15. I probably wouldn’t do it and luckily in my current relationship my boyfriend isn’t afraid to be honest with me about what he sees – so i’m getting feedback.
    It is however, invaluable, you don’t always understand how other people see you, it’s so hard for someone else to really know you.

  16. Goja said:

    I’m assuming from my experience that even if you’ll get an honest feedback, it is more about the person giving it. I switched the situation around, and asked myself: what feedback I would give to men I was dating? My own answers impelled me to lake a closer look into my soul and what I’m looking for in a partner.

    I think, the feedback after one or two dates can be misleading and hurtful,… but it can also be fun and educational. Just don’t put too much weight on it. Ask your true friends about your habits, quirks and little things that annoy them. Look for the answers “between the lines”.

    Also, sometimes people can’t verbalize what the subconscious mind is telling them. The color that you are wore or the smell of the food you’ve ordered, can be a reminder of some traumatic experience from the past. Did you ever wonder why some dates that went wonderfully, with so much promise did not continue? Someone was self-sabotaging?

    There are so many variables that can make your head spin:) The common sense, intuition and sense of humor helps me the most in this emotionally charged subject.

    • James Bauer said:

      Thank you for those incredibly insightful comments. There’s a great deal of wisdom in your perception of this topic of discussion. I appreciate your comments and the time you took to share these useful thoughts with the rest of us.

      • Goja said:

        Thank you, James for your kind words. This means a lot to me, especially that I’m not a native speaker. I am so glad that my comment has some value to you – even with couple of grammatical errors that escaped my attention 😉

  17. If I meet a man for a first date, I seldom find that they don’t want to continue dating me, but as I’m currently single (and 77) I am on 3 dating sites and do not get responses for a first date from some men who I find interesting. I’m specifically searching men in their 70s who are 5’4″ to 5’9″ as I’m just 5′. I’m slender but their weight does not matter unless extreme in either direction. Many of them don’t mention all their activities, so I want to meet them to discuss all of that. Perhaps I need someone to critique my profile or messages.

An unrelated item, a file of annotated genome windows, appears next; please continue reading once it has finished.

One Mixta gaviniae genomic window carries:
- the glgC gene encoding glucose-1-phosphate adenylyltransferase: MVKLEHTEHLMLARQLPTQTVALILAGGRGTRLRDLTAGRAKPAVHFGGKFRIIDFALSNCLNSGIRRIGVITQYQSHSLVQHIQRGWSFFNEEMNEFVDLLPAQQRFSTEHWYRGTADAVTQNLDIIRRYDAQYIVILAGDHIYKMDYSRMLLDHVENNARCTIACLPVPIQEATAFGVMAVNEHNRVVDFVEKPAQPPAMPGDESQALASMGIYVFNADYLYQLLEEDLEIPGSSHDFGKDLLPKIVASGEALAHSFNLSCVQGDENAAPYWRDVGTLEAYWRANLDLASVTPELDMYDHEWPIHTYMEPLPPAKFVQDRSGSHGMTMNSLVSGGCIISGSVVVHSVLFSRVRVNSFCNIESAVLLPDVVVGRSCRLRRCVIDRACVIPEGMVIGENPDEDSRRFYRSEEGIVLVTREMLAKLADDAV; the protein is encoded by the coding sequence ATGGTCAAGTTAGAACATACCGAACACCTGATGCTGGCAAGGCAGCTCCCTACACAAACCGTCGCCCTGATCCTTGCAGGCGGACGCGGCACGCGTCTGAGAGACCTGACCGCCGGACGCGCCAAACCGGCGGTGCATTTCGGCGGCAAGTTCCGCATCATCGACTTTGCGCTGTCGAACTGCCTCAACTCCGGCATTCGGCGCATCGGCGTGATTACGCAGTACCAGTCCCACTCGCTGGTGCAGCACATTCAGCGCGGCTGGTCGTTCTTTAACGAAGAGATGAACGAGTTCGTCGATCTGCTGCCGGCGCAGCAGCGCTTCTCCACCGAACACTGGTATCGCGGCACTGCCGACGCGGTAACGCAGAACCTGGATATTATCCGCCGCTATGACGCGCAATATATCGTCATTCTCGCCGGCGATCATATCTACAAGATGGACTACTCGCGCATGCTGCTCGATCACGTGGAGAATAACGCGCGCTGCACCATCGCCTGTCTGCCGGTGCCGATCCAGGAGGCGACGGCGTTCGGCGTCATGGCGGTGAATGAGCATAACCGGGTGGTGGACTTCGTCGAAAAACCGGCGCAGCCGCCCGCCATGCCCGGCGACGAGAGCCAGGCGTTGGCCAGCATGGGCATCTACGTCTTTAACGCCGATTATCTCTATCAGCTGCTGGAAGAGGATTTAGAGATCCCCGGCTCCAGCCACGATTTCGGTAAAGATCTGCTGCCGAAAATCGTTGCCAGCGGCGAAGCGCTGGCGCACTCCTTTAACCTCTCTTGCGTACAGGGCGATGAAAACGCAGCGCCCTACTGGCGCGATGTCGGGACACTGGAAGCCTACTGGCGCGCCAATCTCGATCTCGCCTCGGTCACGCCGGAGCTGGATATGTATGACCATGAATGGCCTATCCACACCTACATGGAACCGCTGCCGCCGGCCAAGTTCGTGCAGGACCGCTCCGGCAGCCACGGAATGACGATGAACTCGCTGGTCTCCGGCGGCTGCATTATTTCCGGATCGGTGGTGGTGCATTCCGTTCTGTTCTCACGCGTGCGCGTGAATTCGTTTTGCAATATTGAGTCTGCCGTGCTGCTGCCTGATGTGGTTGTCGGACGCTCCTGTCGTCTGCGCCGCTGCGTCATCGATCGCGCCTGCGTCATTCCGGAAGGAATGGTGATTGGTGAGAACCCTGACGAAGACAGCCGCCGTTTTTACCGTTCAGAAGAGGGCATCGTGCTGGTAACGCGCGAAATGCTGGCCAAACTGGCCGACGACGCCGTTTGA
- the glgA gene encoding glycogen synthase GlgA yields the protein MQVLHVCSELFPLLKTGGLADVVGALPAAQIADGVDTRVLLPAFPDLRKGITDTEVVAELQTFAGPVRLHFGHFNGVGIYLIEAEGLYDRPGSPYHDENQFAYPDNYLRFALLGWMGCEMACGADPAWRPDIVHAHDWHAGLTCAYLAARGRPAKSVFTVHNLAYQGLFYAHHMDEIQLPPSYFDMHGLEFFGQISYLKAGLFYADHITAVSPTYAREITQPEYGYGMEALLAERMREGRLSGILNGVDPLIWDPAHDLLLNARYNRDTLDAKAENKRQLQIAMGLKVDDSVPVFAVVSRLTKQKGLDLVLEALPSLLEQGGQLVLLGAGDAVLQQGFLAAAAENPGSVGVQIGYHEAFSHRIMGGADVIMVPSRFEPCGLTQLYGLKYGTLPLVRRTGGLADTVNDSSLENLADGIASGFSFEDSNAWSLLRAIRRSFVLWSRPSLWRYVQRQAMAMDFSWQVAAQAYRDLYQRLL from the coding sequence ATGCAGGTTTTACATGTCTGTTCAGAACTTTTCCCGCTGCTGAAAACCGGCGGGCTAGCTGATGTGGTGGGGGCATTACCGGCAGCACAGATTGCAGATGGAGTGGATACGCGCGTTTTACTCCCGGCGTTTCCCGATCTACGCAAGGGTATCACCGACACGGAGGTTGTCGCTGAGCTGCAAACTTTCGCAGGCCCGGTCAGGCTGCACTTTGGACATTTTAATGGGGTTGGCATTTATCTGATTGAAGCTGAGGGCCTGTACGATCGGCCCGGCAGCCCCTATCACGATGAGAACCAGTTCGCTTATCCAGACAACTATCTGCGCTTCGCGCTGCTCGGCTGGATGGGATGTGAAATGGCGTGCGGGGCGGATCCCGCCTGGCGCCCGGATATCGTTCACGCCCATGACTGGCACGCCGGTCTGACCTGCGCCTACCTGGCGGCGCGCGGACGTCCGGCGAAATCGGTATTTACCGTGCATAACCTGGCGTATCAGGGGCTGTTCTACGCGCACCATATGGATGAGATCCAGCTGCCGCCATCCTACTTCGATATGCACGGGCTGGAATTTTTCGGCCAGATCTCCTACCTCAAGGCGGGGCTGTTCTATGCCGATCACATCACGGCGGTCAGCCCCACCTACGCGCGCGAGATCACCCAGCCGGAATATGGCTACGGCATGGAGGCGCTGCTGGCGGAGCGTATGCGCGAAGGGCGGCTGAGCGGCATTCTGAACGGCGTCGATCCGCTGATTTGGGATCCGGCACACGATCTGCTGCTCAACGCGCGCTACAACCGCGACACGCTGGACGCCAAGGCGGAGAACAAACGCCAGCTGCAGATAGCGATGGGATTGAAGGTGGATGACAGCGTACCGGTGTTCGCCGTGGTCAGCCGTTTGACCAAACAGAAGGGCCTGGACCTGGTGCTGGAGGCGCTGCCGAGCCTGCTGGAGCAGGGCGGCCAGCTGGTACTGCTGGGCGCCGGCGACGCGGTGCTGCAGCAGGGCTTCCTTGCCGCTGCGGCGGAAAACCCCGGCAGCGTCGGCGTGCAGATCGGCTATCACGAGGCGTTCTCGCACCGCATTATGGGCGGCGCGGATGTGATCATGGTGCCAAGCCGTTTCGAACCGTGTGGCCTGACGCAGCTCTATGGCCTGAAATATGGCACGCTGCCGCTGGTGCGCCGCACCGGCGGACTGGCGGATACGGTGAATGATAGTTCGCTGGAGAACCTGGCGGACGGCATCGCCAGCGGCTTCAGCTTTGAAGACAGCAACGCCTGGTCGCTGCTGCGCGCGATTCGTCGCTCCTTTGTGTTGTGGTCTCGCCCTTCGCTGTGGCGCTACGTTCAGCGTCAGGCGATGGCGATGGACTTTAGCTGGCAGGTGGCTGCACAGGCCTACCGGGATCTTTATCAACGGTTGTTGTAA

• Nina said:

      Do you send a personalized message? “Smiles” and canned short remarks don’t make it. I get great response by reading his profile, commenting on what interest we share and then ASKING HIM A QUESTION so he has something to reply to.

  18. HoneyPot said:

    This comment is for Marie who has probably worked through this by now. A woman’s intuition is a special gift that we seem to ignore in the face of our expectations. We can usually trust our intuition if we consider our usual behavior to be logical and mature, so if ‘one of these things is not like the other’ it isn’t.
    Marie, if your instinct is telling you that he is pulling back, he is. And it is because his intuition is giving him his own message about you.
    This doesn’t mean that he isn’t interested in a committed relationship. What it does mean is that you are not allowing him to give chase. And you know why. I don’t have to spell it out.
    May I make a few suggestions?
    – There is a nice mantra you can repeat to yourself that will change your inner paradigm – “I want ….(name) in my life but I don’t need him in my life”.
    – Unless you have had the conversation and agree to be in a monogamous and committed relationship, you are single and dating.
    – As so many have already mentioned – give him ‘the gift’ of missing you.
    – Take your life back. This man needs to be one of your priorities not ‘the’ priority. I’m sure you are quite accomplished with some nice friends and interests of your own. Go pamper yourself with them.

    Hope you are well on your way and that my comments are superfluous.
    With Love

  19. Ruth said: